Reptilian - serpent - snake iconography is found throughout the planet in art work and petroglyphs, referring to the spiral of consciousness creation and human DNA. It is laced with metaphors about human origins and destiny. From the ouroboros to ancient myths, serpent references define our journey.
Quetzalcoatl ( English pronunciation: /ˌkɛtsɑːlˈkoʊɑːtəl/ ), or Ketzalkoatl, ( Classical Nahuatl : Quetzalcohuātl [ketsaɬˈko.aːtɬ] ) is a Mesoamerican deity whose name comes from the Nahuatl language and has the meaning of "feathered serpent". [ 1 ] The worship of a feathered serpent deity is first documented in Teotihuacan in the first century BC or first century AD. [ 2 ] That period lies within the Late Preclassic to Early Classic period (400 BC–600 AD) of Mesoamerican chronology , and veneration of the figure appears to have spread throughout Mesoamerica by the Late Classic (600–900 AD). [ 3 ] In the Postclassic period (900 – 1519 AD) the worship of the feathered serpent deity was based in the primary Mexican religious center of Cholula . It is in this period that the deity is known to have been named "Quetzalcoatl" by his Nahua followers.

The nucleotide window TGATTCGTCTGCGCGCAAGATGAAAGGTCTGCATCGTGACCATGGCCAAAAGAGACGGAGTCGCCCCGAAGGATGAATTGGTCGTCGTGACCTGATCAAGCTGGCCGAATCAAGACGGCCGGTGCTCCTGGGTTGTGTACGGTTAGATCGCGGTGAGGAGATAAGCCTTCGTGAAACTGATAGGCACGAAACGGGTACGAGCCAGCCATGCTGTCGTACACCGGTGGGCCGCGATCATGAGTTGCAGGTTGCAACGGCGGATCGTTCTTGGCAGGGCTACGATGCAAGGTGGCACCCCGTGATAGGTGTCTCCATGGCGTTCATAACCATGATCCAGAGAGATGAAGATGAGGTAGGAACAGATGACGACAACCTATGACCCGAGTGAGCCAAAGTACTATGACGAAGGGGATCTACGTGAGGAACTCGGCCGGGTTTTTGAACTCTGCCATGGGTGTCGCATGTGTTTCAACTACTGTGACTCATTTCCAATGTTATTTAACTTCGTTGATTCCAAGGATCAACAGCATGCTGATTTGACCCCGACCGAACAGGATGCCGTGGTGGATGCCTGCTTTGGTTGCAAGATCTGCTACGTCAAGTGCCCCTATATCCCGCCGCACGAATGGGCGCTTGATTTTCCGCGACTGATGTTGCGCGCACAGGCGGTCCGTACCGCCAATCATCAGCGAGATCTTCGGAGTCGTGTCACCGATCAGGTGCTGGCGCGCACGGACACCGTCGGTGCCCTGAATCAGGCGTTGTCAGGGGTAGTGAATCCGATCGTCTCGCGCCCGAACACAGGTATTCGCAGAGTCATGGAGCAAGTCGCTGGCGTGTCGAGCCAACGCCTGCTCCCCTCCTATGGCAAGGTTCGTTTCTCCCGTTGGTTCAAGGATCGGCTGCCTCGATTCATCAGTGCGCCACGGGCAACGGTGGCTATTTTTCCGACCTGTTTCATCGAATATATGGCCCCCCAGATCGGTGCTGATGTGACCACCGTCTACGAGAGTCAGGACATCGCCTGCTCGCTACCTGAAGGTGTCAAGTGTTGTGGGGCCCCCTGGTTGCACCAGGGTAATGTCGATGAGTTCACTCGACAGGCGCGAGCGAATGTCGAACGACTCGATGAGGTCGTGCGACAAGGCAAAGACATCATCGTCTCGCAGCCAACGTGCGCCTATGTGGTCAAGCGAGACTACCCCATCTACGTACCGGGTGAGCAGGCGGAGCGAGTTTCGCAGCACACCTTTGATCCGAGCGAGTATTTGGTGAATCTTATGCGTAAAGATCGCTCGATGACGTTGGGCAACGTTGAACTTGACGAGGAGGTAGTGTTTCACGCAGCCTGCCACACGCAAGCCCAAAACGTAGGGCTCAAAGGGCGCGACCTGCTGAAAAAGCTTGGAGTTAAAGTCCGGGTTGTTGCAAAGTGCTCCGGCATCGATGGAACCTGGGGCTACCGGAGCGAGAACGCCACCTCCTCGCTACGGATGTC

Krishna dancing over the subdued Kaliya Naag , and his wives asking Krishna for his mercy. From a Bhagavata Purana manuscript, c. 1640 .
The serpent , or snake, is one of the oldest and most widespread mythological symbols . The word is derived from Latin serpens , a crawling animal or snake. Snakes have been associated with some of the oldest rituals known to humankind [ 1 ] and represent dual expression [ 2 ] of good and evil . [ 3 ]